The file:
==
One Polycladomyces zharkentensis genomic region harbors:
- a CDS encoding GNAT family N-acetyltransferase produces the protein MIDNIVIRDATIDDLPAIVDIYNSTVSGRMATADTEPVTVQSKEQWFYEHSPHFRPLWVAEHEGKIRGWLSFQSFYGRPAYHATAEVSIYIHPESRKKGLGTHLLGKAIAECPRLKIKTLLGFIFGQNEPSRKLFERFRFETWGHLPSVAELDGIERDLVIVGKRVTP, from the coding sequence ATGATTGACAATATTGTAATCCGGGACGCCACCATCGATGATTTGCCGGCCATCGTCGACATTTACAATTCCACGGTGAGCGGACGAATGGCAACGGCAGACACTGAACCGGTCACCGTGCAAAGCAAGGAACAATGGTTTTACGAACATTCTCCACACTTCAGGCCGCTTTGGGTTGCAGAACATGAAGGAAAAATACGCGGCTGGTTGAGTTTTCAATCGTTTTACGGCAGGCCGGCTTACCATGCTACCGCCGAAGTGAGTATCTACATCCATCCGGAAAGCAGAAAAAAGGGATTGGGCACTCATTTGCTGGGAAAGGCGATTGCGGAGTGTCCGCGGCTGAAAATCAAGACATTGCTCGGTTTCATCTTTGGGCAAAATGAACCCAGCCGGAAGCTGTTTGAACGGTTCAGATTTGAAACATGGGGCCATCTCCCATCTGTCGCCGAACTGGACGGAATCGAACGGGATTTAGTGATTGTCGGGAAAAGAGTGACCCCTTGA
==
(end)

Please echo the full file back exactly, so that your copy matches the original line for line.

One Polycladomyces zharkentensis genomic region harbors:
- a CDS encoding GNAT family N-acetyltransferase produces the protein MIDNIVIRDATIDDLPAIVDIYNSTVSGRMATADTEPVTVQSKEQWFYEHSPHFRPLWVAEHEGKIRGWLSFQSFYGRPAYHATAEVSIYIHPESRKKGLGTHLLGKAIAECPRLKIKTLLGFIFGQNEPSRKLFERFRFETWGHLPSVAELDGIERDLVIVGKRVTP, from the coding sequence ATGATTGACAATATTGTAATCCGGGACGCCACCATCGATGATTTGCCGGCCATCGTCGACATTTACAATTCCACGGTGAGCGGACGAATGGCAACGGCAGACACTGAACCGGTCACCGTGCAAAGCAAGGAACAATGGTTTTACGAACATTCTCCACACTTCAGGCCGCTTTGGGTTGCAGAACATGAAGGAAAAATACGCGGCTGGTTGAGTTTTCAATCGTTTTACGGCAGGCCGGCTTACCATGCTACCGCCGAAGTGAGTATCTACATCCATCCGGAAAGCAGAAAAAAGGGATTGGGCACTCATTTGCTGGGAAAGGCGATTGCGGAGTGTCCGCGGCTGAAAATCAAGACATTGCTCGGTTTCATCTTTGGGCAAAATGAACCCAGCCGGAAGCTGTTTGAACGGTTCAGATTTGAAACATGGGGCCATCTCCCATCTGTCGCCGAACTGGACGGAATCGAACGGGATTTAGTGATTGTCGGGAAAAGAGTGACCCCTTGA